This issue can show up in unexpected ways. For example, for cloud providers like Compose (IBM company), would they be comfortable with putting "CockroachDB" on the front page? They might if it's good enough, but it's at least a consideration (i.e. another meeting, another stakeholder to convince).
Or how about an enterprise company that's going through due diligence, and when their client asks them about their tech stack do they say "CockroachDB" or do they obfuscate the name by saying "It's a high-performance distributed database". That's a crucial moment to market CockroachDB, and it could get lost. As sad as it is, saying that you're using MySQL "because Oracle" is a point of leverage for some sales people.
Is the name worth it? Asking honestly.
That's not a bad thing to say about a database.
Perhaps you should replace serious with pretentious or shallow?
You used to work at a company called Yammer <rolls eyes>. God forbid they're not called tech.ai.io-ify.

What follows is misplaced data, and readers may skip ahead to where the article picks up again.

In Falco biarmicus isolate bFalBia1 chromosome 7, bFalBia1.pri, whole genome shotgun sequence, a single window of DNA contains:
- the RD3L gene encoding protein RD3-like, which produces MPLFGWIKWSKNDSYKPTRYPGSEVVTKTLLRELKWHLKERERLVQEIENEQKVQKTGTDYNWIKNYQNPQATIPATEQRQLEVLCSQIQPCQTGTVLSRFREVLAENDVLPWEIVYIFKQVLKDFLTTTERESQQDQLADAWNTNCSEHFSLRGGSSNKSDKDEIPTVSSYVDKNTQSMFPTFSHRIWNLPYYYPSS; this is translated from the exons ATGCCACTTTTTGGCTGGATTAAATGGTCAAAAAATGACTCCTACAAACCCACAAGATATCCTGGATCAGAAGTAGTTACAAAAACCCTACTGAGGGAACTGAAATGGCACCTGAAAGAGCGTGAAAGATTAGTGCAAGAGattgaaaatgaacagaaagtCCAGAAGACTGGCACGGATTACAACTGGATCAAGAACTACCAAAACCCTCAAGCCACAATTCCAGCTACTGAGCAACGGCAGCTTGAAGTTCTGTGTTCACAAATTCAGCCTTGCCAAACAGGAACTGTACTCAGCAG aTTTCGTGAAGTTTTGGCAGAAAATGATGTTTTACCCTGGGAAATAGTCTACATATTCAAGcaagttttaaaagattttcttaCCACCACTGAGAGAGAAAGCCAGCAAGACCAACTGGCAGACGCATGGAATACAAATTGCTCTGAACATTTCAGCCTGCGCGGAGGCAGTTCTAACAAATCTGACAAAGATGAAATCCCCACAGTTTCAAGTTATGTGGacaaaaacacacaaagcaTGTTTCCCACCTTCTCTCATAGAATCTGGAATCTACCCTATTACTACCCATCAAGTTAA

I think it's really funny that this comes up almost every time there's a post about CockroachDB. There were also a lot of people commenting on https://news.ycombinator.com/item?id=16693253 about foul language and such. I also remember being at a big conference and one of the speakers being a little cavalier and dropping an obscenity for emphasis - in the meetup comments people were so deeply offended. And let's not forget people's constant flagellation around brainfuck.
Make no mistake: this is the flavor of conservatism and hypocrisy that tech is home to: pretend to be liberally minded but lash out whenever something is just slightly divergent.